Anzac Day - Khanchanaburi Thailand

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It was a well coordinated Anzac affair this year in Thailand organised by our good friend, Ex SAS Stewart Duncan (Slam) spearheading a social fund-raiser event for The Long Ride Home and New Zealand Fallen Heroes Trust.

As per Anzac tradition, there is always a post Anzac Day activity worldwide and it was no different this year in Thailand. With support from our Australian/New Zealand Embassies and as per good olde Anzac tradition, a beer tent, sausage sizzler, and a two up event was organised to entertain the troops.

None of these events are successful without participation and support from many people. Thanks for the great organisational skills and support from:

- Wayne Larkin - TLRH Event Manager.

- Stewart Duncan - Organiser for the event.

- The Australian and New Zealand Embassy staff in Thailand.

- Fraser’s Jomtien for their outstanding efforts and their donation/support for the Anzac Day sausage sizzler.

- Local support volunteers assisting Slam Duncan on the pre planning, setting up of the charity event and manning the tents on the day for both TLRH and New Zealand Fallen Heroes Trust's charity.

- Visiting military personnel from Australia and New Zealand for their attendance at the fundraising event.

- The local ex pat community in Thailand and others visitors from overseas who, after paying respects to our fallen heroes, attended the social activities.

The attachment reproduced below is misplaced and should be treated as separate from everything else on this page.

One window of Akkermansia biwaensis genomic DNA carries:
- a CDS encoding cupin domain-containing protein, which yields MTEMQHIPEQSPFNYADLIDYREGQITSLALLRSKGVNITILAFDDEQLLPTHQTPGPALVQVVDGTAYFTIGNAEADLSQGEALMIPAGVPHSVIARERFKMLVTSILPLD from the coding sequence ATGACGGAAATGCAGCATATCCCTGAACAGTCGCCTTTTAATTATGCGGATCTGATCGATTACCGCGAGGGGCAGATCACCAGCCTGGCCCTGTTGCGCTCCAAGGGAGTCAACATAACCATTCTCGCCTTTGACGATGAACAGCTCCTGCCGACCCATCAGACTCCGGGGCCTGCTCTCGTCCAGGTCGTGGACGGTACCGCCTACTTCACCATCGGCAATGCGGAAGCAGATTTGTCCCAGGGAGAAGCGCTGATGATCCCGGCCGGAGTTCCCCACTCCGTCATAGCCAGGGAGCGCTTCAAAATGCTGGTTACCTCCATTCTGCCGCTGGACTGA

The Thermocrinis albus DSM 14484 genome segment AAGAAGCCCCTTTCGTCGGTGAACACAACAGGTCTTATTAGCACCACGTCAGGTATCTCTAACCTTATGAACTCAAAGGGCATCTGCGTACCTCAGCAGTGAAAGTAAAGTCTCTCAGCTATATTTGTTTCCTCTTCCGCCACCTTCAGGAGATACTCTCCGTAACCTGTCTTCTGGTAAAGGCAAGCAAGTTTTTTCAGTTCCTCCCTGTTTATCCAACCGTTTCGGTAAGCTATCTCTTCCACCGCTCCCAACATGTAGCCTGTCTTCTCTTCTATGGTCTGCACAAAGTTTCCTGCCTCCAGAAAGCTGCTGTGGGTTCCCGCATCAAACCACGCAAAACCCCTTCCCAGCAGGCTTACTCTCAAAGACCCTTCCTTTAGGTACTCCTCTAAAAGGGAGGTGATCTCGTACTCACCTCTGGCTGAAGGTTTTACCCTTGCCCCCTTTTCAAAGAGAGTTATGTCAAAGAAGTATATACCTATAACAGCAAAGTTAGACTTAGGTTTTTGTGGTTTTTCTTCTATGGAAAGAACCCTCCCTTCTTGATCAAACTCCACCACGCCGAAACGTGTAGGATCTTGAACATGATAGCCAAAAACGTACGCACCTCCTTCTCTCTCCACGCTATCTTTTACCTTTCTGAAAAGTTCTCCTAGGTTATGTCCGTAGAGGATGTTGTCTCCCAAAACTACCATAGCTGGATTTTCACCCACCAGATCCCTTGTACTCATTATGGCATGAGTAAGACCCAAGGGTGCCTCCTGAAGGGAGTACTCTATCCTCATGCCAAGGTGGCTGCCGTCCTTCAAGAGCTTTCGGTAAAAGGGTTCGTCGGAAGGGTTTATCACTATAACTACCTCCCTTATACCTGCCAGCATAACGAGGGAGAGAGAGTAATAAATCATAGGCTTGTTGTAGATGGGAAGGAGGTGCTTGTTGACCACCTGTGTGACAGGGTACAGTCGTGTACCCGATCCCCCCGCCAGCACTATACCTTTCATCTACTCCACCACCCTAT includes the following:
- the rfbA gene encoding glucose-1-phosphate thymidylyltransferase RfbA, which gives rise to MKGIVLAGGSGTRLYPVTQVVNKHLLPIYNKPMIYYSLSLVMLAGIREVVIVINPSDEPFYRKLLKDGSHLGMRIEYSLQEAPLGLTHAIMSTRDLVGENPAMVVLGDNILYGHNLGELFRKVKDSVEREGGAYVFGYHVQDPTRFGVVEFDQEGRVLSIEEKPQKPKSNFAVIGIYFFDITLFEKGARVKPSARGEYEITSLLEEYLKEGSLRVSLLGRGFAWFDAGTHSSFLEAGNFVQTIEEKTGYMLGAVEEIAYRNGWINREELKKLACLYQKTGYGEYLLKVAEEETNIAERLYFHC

Such an event as this one held in Khanchanaburi not only helps bring us closer together but assists in the total victory over PTSD on a global scale.

On a final note - a huge thank you (Kawb Khun Krub) to the Thai community including local Thai military who support the Anzac Day service held every year, the dawn service at Hellfire Pass and later a service at the Commonwealth War Graves Khanchanaburi.

Special Note.

The Long Ride will continue on this year (2017) with a ride from Bangkok to Burma to retrace the steps of Australian and British Forces namely those part of F Force, including my father Pte. William Sams who detrained in Ban Pong near Bangkok after a long arduous journey locked in a steel box cart carriage from Singapore then forced marched to the Burma border.

This will be my third journey along the Thai Burma Death Railway since walking the complete 315km journey in 11 days (in 2002 and 2005) to pay homage to those who died during construction of the railway and to those who survived and suffered from PTSD for many years after.

Sadly, as a young boy growing up I saw the symptoms of PTSD deeply set in my father and uncle who survived the war. This year's ride will again pay homage to our fallen veterans - WW2 POWs - and those that suffered as a cause from their time on the Death Railway and a reminder that PTSD is still with us until there is total victory over this terrible sickness.

 

Many thanks and warmest regards to you all.

Truck Sams and The Long Ride Home Team.

Total Victory Over PTSD.

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Gallipoli at Te Papa Museum